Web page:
Nicosia.- (CNA) – The Greek Cypriot side will continue its efforts to reach a Cyprus settlement the soonest possible with good will, and according to the negotiating basis agreed by the two communities of Cyprus Government Spokesman Stephanos Stephanou has said, calling on the Turkish side to follow suit.
Referring to statements by Presidential Commissioner George Iacovou in an interview he gave at www.theparliament.com, Stephanou noted that Iacovou’s reference to the Turkish Cypriot demand for “two economies and two foreign policies” in Cyprus does not concern the current negotiations between Cyprus President Demetris Christofias and Turkish Cypriot leader Dervis Eroglu since these issues have not yet been discussed by the two leaders.
He noted that the report posted on the website regarding Iacovou’s statements is a short summary of a long conversation which Iacovou had with the journalist who interviewed him.
Stephanou recalled that Christofias and Eroglu are currently discussing the property issue, and noted that what Iacovou stressed in his interview is that during the whole course of the negotiations, which began on September 3, 2008, there have been difficulties and obstacles, as well as steps forward and some progress.
“Despite these obstacles, as Iacovou said, the Greek Cypriot side will continue efforts for a settlement the soonest possible in the framework of a bizonal, bicommunal federation, in the framework of the agreed basis and on the basis of the UN resolutions, the international and the European law and certainly of the high level agreements of 1977 and 1979,” Stephanou added.
Stephanou said that it must be stressed that the issues of the governance and the economy have not yet been discussed by Christofias and Eroglu.
Referring to the issue of property, he recalled that President Christofias and former Turkish Cypriot leader Mehmet Ali Talat had agreed on the principle that the owner is the one who retains ownership since 1964 but the Greek Cypriot side wants the owner to have the first say in his property, while the Turkish Cypriot side wants the user of the property to have the first say.
Asked about the positions expressed so far by Eroglu on the property issue and if these show that there might be a deadlock, Stephanou recalled that Christofias and Eroglu have only had two meetings so far in the framework of the direct negotiations, noting that no assessments have been made so far, even though Eroglu’s positions were well known before the resumption of the negotiations.
The story published on Saturday at the www.theparliament.com, entitled “EU urged to press Turkey on Cyprus negotiations”, says the following:
The EU has been urged to press Turkey to help speed up reconciliation negotiations on the divided island of Cyprus.
The appeal comes in the wake of the latest round of talks between leaders from the island’s Greek Cypriot and Turkish Cypriot communities.
According to a senior Greek Cypriot aide, the discussions, which took place in a UN-patrolled buffer zone in Nicosia on Wednesday, ” failed to make any progress whatsoever” on the thorny issue or property rights.
This focuses on property and land Greek Cypriots were forced to abandon in the north of the island following the 1974 Turkish invasion.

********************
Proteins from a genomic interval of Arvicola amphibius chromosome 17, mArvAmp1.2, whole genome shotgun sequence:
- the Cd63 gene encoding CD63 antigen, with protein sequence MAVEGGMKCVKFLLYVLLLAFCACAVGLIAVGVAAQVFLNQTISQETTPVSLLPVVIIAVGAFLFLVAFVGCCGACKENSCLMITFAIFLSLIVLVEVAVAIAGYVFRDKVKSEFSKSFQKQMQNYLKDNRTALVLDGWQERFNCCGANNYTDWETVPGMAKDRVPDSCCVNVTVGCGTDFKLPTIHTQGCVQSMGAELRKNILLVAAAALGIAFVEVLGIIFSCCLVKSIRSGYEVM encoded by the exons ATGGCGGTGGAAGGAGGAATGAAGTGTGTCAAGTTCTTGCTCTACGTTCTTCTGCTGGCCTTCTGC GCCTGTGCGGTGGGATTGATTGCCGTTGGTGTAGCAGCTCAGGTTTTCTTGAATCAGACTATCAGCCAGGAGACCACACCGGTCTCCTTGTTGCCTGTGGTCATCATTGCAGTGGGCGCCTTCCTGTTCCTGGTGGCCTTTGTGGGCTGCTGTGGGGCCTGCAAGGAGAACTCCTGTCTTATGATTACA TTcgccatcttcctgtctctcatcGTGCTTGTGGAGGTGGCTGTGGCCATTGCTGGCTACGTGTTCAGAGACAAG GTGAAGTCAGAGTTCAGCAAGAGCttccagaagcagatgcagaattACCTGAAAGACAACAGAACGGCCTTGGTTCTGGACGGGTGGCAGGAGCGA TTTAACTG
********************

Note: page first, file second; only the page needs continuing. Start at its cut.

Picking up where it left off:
Speaking exclusively to TheParliament.com, George Iacovou, a close aide of Greek Cypriot president Demetris Christofias, lambasted the Turkish Cypriot negotiators for making a set of “totally unreasonable” proposals at the meeting.
These included, he said, an insistence that even in any final agreement Cyprus should still retain “two economies and two foreign policies”.
The Turkish side, he said, also insisted at the meeting that under any solution to the Cyprus problem, Turks should be afforded immediate freedom of movement in areas such as labour, goods and services, as is currently enjoyed in EU member states.
Up to 90,000 Greek Cypriots say that property and land belonging to them which they were forced to leave in 1974 should be returned.
But Iacovou said the Turkish Cypriot negotiators “merely” offered to pay compensation “and then only at one tenth of the actual value of these properties”.
He said there were also “unworkable” proposals tabled on how EU affairs should be conducted under any reunification of the island.
Branding some of the demands as “obnoxious” he said the EU “must do more” to pressure Turkey to “come up with more reasonable proposals.”
The Turkish prime minister has said he wants to see a solution thrashed out by the end of 2010.
But, speaking from his Nicosia base, Iacovou told this website, “If the Turkish Cypriot side continues to insist on such proposals there will not be any solution to the Cyprus problem.”
The two-hour meeting was only the second to take place between Christofias and the newly-elected Dervis Eroglu, whose election has raised fears of a slowing down in the negotiating process. Further talks will take place in two weeks.
As the negotiations are being overseen by the UN, the EU has only an advisory role. Its representative to the talks, Austrian diplomat Leopold Maurer, was not present at Wednesday’s discussions.
Even so, Iacouvou, a former Greek Cypriot ambassador to Germany who has been leading the negotiations along with Christofias, says there is a “growing sense” that the EU has to take a “stronger line” with Ankara in order to speed up the process.
The EU has set up a steering committee, under commission president José Manuel Barroso, to monitor the talks.
But Iacovou said, “Increasingly, the question is being asked as to what exactly this group is doing. I would like to know.”